Tut or Tribute? The method of working and payment at
Wheal Friendship mine, Mary Tavy - 1800's

book This is a section on local mining history. © Copyright is waived for those who wish to reproduce these pages for educational use. G.Sargent 1996.
Tut or Tribute - Fathomage or Tonnage?
There were two basic methods of working in the hard-rock mining industry of Devon and Cornwall and two basic methods of payment.

They were known as "tut" working and "tribute" working.

TUT working

Tut working was the method whereby the miners contracted to remove a certain cubic capacity of material in a given time for a given or agreed price.
The price was fixed at a "dutch auction" where the lowest bidder got the work.

It went like this:-
The Mine Captain would appear at the balcony window of the mine Count House (accounting house) at the monthly "setting" time. He knew beforehand what price HE wanted to pay to have the particular work carried out.

He would ask for bids to carry out the work that he was auctioning. The leader of a group or gang of miners (known always as a "pair") would shout out a bid. Other gang leaders would underbid him. This continued until the price that the Mine Captain was willing to pay was reached.
At this point the Mine Captain would toss a pebble into the air and the last bid received before it hit the ground was awarded the contract. That was the bid accepted - ALWAYS!

Naturally, when men were hungry they would bid as low as possible to get the work. SOME paid work was better than NO paid work.

Unfortunately there was a great risk for the miners attached to this method.
As "tut" workers they had agreed to remove a specific amount of rock or secure or set a certain amount of timber at a specific price within a specific period.
If during excavations they hit a particularly hard section, were flooded out or other such problem then they did not achieve their target. They were only paid according to the amount bid for. This meant that they could work for a whole month and not receive the full amount that they anticipated receiving.

As an example of "tut" working - say that they contracted to cut a section 100 fathoms long and 3ft wide by 6ft high and they only achieved 80 fathoms due to unforeseen problems - they would only be paid the percentage (80%) of the bid price agreed at the "setting" time.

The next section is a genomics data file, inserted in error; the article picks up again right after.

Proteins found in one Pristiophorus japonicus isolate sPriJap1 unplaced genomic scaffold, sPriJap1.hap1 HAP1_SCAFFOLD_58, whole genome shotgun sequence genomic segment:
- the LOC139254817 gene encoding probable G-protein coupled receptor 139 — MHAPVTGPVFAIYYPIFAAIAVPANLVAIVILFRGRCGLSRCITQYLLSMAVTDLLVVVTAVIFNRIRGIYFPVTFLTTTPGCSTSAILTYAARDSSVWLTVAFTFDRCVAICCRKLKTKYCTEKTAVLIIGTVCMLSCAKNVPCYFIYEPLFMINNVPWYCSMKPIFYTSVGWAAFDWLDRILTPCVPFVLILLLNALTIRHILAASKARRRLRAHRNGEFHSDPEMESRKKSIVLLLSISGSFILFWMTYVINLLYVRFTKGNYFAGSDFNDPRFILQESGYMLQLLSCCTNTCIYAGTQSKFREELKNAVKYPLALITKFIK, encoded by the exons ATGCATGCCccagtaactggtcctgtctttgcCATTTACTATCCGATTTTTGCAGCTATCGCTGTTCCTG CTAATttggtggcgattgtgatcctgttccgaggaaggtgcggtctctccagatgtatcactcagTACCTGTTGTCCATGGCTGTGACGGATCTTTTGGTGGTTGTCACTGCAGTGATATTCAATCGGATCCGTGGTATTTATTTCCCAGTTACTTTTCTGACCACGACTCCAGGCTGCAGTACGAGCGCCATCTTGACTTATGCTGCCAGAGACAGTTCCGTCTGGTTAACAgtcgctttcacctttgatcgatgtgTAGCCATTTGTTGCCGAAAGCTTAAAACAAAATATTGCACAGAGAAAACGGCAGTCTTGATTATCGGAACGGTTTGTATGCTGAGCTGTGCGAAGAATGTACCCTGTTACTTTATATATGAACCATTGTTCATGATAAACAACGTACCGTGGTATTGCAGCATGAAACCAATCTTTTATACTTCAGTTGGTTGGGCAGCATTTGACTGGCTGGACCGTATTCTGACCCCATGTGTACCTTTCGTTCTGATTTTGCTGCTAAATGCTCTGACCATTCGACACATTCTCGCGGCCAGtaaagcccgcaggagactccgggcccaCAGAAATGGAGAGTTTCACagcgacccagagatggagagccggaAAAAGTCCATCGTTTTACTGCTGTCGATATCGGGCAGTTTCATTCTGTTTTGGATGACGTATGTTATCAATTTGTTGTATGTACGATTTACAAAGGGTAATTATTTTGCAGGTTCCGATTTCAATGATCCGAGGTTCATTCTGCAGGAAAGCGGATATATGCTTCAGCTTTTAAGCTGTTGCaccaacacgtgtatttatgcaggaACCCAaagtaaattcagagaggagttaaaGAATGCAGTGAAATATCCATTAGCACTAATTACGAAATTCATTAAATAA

Now, please remember that they were the lowest bidders! Therefore it was very unlikely that they would have shown a profit or good wages for their work anyway. Now they were to receive even less!

Just imagine, a "pair" of perhaps 10 men who anticipated 10 each at the end of the month, now they would only receive 8.00 each.

Deducted from that sum would be payment to have their picks and chisels sharpened by the mine blacksmith. They would have to pay the mining company for all blasting powder and for tallow candles as a means of lighting underground!
The end result was more often than not, misery and despair! Men got rich and men became poor. Such was the hard lot of copper and tin mining in Devon and Cornwall during the 19th century.

Tribute working
Tribute working was somewhat similar to "tut" working but more skilled. Even here there were snags.

Like the "tut" workers the "tributers" (tributers dug out the actual mineral ore as opposed to "tut" workers who cut tunnels, shafts and adits etc.) had to bid at the "dutch auction" set up in front of the Count House balcony each setting time.

Tributers were very skilled men and were the cream of the crop. They knew by experience what the ground below was like and approximately how much it would cost to have their ore assayed and crushed at the surface. stope platform bearer What they did not know was, HOW MUCH VALUABLE MINERAL THEY WERE GOING TO GET TO THE SURFACE!